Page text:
Informal Agreements with Your Creditors
Let’s look at the informal approach. Your situation probably feels about as bleak as it can get, but actually your negotiation position is probably stronger than your think. Nearly all the business I’ve worked with that are contemplating these sorts of options either have no significant assets or they have charges and mortgages over any assets they do possess. Almost by definition they are making very little or no profit so the business has limited resale value. This means that if you go under, your creditors are most unlikely to get paid; even a charge over an asset can be worth a lot less than you might think. For example, if you have specialist equipment where a significant cost is its installation, the difference between its purchase and resale cost can be staggering. I often hear: “but I paid £10,000 for that, what do you mean its not even worth collecting”.
This means that your negotiating position is quite strong, if your business sinks, your creditors get very little or nothing and you can use this possibility to negotiate. You can ask for time to pay; you can offer to pay part of the debt now with the rest written off or you can ask for some of the debt to be written off and offer to pay the rest in instalments. If it is a supplier, you can couple this with an agreement that if they retain you as a customer they can increase their prices by 10%.
Negotiating with business creditors is an uncertain business, some will take a business decision, (see the case study), but some, a general building suppliers for example, will not only refuse to negotiate but will actively pursue proceedings against you, even if there is nil chance of getting paid. Unless the amount owed is disputed there is often little point negotiating with HMRC, but often the banks are more receptive. It all comes down to whether the creditor is going to take a business decision or an emotional one. I often find the smaller the business, the more emotional the response. I had one client who explained she couldn’t pay her debts to her design agency, his response was to come round to her home and threaten her family. Naturally she called the police and we eventually got the situation resolved.
A word of caution. You do need to be careful that you are not trading whilst insolvent. This doesn’t necessarily refer to a negative balance sheet. After all the Channel Tunnel has had a massively negative balance sheet for years, but keeps trading. Essentially the test is whether a “reasonable person” would consider that the business was recoverable. You need to be careful that you don’t pay yourself dividends or an excessive profit if you are in a shaky trading position. This is important because if you continue to trade whilst insolvent or treat yourself preferentially who can lose your director’s protection in insolvency and become personally liable.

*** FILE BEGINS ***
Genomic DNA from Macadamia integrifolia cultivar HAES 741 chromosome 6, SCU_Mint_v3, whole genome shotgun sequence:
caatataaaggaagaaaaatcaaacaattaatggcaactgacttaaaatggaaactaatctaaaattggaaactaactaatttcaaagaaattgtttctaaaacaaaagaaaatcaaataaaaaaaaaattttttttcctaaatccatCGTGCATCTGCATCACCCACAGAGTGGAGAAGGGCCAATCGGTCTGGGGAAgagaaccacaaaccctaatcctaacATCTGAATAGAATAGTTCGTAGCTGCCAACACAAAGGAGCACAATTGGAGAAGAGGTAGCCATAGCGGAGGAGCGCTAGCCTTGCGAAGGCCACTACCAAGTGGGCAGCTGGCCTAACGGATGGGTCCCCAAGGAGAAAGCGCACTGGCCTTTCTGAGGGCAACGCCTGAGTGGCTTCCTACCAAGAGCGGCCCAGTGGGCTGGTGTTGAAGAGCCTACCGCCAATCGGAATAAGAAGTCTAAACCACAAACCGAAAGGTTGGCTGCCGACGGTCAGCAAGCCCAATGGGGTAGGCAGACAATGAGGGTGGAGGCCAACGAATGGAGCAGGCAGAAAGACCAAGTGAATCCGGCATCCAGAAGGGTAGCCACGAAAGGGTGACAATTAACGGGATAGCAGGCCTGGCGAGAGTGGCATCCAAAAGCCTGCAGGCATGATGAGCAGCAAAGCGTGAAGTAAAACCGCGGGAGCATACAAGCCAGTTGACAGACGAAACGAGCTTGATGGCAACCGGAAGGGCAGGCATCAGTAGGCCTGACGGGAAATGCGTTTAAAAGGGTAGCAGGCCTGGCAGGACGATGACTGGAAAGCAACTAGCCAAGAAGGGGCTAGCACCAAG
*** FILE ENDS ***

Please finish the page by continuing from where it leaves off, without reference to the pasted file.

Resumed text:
The Formal Approach – CVA (Company Voluntary Arrangement)
You may well have heard of IVA’s, (Individual Voluntary Arrangements),a kind of bankruptcy lite for individuals that have mushroomed in the UK during recent years; the CVA is the equivalent for a limited company.
Essentially, a Statement of Affairs is drawn up which looks at all the assets of the business, its balance sheet, the profit and loss and all of its debts. This is then sent to the creditors with a formal offer to pay, for example 40%, of the debt. 60% is then written off and the 40% is then payable over, for instance, a 3 year period.
The creditors vote on the proposal and if 75% by value agree then the deal goes through. It is even possible to allow, as part of a CVA, for some new capital to come into the business to provide cash-flow and additional marketing for example.
The advantage of the CVA approach is that some of the debt is written off, and the balance rescheduled over a number of years. Interest is usually frozen and if it is approved, it is binding on all creditors, whether or not they voted for it. So as long as you keep up your payments, no-one can take action against you. Very often Directors themselves are the largest creditors, thus making a vote in favour more likely. Additionally, if you are able to grow the business you may be able to negotiate paying off the CVA earlier and thus create a profitable unencumbered business. Perhaps the biggest benefit is that it stabilises the situation, you no longer need to juggle creditors and can instead concentrate on growing the business.
However many CVAs fail because the business was actually never sufficiently robust. It’s only worth considering if you think that the business can actually afford to make the payments. Clearly a CVA will have a negative impact on your credit status, but for most businesses considering a CVA their credit position is usually poor anyway. If used appropriately it can make all the difference between a company drowning in a sea of debt and one that is able to turn the position around and create a profitable future.
Next month we look at your options if you decide to cease trading and show that often the position is not as bleak as it might seem.